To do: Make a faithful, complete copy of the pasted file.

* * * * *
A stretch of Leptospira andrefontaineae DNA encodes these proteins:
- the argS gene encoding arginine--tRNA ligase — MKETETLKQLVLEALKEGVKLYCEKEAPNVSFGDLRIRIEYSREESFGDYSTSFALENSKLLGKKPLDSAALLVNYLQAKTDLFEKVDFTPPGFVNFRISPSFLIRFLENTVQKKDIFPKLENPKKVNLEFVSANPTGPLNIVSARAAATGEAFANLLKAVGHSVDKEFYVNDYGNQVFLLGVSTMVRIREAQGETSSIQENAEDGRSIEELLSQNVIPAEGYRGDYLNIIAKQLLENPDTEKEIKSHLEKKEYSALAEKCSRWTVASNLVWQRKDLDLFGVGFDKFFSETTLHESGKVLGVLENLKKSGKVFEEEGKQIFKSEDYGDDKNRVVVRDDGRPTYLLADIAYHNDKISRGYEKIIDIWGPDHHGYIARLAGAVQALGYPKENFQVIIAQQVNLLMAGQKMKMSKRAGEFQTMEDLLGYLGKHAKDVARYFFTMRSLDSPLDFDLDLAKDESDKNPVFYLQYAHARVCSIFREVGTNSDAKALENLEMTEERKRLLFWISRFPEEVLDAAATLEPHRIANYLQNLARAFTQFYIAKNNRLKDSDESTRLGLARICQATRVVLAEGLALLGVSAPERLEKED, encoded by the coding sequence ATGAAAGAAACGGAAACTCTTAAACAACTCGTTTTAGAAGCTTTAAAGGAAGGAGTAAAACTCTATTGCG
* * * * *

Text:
A stretch of Leptospira andrefontaineae DNA encodes these proteins:
- the argS gene encoding arginine--tRNA ligase — MKETETLKQLVLEALKEGVKLYCEKEAPNVSFGDLRIRIEYSREESFGDYSTSFALENSKLLGKKPLDSAALLVNYLQAKTDLFEKVDFTPPGFVNFRISPSFLIRFLENTVQKKDIFPKLENPKKVNLEFVSANPTGPLNIVSARAAATGEAFANLLKAVGHSVDKEFYVNDYGNQVFLLGVSTMVRIREAQGETSSIQENAEDGRSIEELLSQNVIPAEGYRGDYLNIIAKQLLENPDTEKEIKSHLEKKEYSALAEKCSRWTVASNLVWQRKDLDLFGVGFDKFFSETTLHESGKVLGVLENLKKSGKVFEEEGKQIFKSEDYGDDKNRVVVRDDGRPTYLLADIAYHNDKISRGYEKIIDIWGPDHHGYIARLAGAVQALGYPKENFQVIIAQQVNLLMAGQKMKMSKRAGEFQTMEDLLGYLGKHAKDVARYFFTMRSLDSPLDFDLDLAKDESDKNPVFYLQYAHARVCSIFREVGTNSDAKALENLEMTEERKRLLFWISRFPEEVLDAAATLEPHRIANYLQNLARAFTQFYIAKNNRLKDSDESTRLGLARICQATRVVLAEGLALLGVSAPERLEKED, encoded by the coding sequence ATGAAAGAAACGGAAACTCTTAAACAACTCGTTTTAGAAGCTTTAAAGGAAGGAGTAAAACTCTATTGCG